There is no doubt, this In­ter­na­tional Fo­rum will not only be a learn­ing venue with each coun­try pre­sent­ing the amaz­ing sto­ries of the agri­cul­tural co­op­er­a­tives but will also in­clude a re­gional shar­ing of in­for­ma­tion high­light­ing in­no­va­tions of the co­op­er­a­tives in fac­ing the chal­lenges brought about by a glob­al­ized set-up. There will also be field tours to suc­cess­ful nearby co­op­er­a­tives whose in­no­va­tions and out­stand­ing per­for­mance have be­come models in the global econ­omy.

In this fo­rum, we will see the build­ing and launch­ing of part­ner­ship among co­op­er­a­tives in­clud­ing the sign­ing of me­moran­dum of agree­ments. All told, the Fo­rum is ad­vanc­ing what the In­ter­na­tional Co­op­er­a­tive Al­liance (ICA) has de­clared, that co­op­er­a­tives are the peo­ple’s pre­ferred devel­op­ment model and the fastest grow­ing en­ter­prise that will re­place the present dom­i­nant par­a­digm. The par­a­digm shift from neo-lib­eral cap­i­tal­ism to co­op­er­a­tivism is al­ready long over­due. SSCa­gayan have been ce­mented by years of prac­tice. Dis­turb­ing the sta­tus quo will in­sti­gate dis­like, even de­fi­ance. The ques­tion I ask peo­ple is “Do you love your home­town?” Or in mo­ments of ine­bri­a­tion and del­uge : “Isakit tau met koma ti ili tau.”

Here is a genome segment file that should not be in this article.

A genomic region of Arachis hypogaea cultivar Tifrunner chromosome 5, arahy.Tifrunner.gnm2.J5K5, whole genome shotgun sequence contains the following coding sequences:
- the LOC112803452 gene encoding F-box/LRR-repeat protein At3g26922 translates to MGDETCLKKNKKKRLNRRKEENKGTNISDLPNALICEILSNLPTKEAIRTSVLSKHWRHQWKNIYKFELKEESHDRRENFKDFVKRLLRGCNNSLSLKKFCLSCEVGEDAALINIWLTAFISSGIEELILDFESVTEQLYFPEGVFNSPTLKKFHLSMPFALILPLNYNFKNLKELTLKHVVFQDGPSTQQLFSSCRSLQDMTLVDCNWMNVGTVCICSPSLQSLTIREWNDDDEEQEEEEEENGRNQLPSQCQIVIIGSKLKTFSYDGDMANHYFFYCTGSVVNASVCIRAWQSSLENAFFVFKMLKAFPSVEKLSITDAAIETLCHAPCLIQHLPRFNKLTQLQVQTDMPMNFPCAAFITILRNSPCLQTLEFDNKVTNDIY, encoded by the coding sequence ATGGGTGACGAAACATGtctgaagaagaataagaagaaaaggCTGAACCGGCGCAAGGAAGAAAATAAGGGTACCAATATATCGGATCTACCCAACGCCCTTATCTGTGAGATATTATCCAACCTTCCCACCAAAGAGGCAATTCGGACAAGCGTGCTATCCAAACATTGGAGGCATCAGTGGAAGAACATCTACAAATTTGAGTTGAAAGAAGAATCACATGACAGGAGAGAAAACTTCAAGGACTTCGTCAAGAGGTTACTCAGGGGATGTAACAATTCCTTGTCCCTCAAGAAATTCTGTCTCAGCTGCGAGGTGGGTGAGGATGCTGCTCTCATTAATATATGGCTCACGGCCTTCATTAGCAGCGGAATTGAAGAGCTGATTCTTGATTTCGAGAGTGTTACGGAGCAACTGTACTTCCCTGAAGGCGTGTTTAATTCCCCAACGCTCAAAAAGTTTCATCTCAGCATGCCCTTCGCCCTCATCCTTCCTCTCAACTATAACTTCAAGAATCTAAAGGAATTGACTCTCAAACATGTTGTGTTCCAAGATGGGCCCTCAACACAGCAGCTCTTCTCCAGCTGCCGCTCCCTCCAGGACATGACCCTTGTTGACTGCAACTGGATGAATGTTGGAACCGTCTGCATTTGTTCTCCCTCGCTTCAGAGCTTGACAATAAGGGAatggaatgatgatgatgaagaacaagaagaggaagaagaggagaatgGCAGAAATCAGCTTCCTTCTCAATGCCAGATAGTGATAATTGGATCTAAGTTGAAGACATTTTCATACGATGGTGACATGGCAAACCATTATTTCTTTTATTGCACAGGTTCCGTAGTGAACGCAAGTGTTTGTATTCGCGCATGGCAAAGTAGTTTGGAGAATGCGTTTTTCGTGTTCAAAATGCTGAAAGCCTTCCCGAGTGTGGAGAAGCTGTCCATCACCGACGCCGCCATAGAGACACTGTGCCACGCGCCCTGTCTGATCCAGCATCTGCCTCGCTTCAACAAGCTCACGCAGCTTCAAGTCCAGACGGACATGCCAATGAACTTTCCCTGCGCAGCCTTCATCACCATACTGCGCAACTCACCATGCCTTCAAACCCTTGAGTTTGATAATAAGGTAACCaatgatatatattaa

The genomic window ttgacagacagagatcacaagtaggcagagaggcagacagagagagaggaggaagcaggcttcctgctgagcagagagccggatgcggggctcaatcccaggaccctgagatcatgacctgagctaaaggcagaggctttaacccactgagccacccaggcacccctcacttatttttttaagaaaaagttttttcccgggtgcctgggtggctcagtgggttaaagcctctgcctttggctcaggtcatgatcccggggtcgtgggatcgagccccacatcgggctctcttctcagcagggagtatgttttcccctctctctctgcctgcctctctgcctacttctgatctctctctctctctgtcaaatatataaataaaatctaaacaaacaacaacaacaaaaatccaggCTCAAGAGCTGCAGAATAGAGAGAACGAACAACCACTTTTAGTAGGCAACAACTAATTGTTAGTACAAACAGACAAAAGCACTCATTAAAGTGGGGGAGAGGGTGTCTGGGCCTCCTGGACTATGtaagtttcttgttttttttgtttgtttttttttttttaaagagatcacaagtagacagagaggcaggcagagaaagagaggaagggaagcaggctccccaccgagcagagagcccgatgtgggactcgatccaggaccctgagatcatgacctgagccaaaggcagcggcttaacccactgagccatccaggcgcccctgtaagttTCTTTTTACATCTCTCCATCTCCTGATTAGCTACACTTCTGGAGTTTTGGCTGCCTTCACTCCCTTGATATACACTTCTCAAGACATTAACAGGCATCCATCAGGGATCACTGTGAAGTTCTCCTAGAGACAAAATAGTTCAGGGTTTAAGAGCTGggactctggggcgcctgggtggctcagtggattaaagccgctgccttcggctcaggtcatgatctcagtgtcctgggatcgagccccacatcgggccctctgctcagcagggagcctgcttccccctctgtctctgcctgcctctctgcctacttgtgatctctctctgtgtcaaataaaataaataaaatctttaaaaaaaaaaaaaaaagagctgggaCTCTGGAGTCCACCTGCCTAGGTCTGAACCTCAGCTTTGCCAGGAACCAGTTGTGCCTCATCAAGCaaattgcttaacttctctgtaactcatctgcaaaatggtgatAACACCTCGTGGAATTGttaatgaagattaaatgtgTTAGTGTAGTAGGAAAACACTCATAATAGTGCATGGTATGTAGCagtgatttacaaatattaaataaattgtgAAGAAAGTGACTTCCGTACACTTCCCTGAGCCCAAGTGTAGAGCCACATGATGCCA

What should be sus­tained is not the word “sus­tain”, but be­ing the straw­berry town in our coun­try. Lest La Trinidad wants to pass the “Straw­berry Cap­i­tal” ti­tle. For me, if there is such a thing as “Straw­berry Fields For­ever”, I would want it to be in La Trinidad. my fev­er­ish and di­a­betic nerve and mus­cle pains too with the work. But more im­por­tant, it is my hope to be able to con­trib­ute to the grow­ing stock of knowl­edge and ex­pe­ri­ences on ur­ban gar­den­ing that the fu­ture gen­er­a­tions may use to pro­duce their food. Hey, I heard that some Ja­panese in­dus­tri­al­ists built some sky­scrapers whose rooftops are now uti­lized for the pro­duc­tion of rice. The first ex­per­i­ment in­di­cated there are less if non-ex­is­tent pest up there. -30the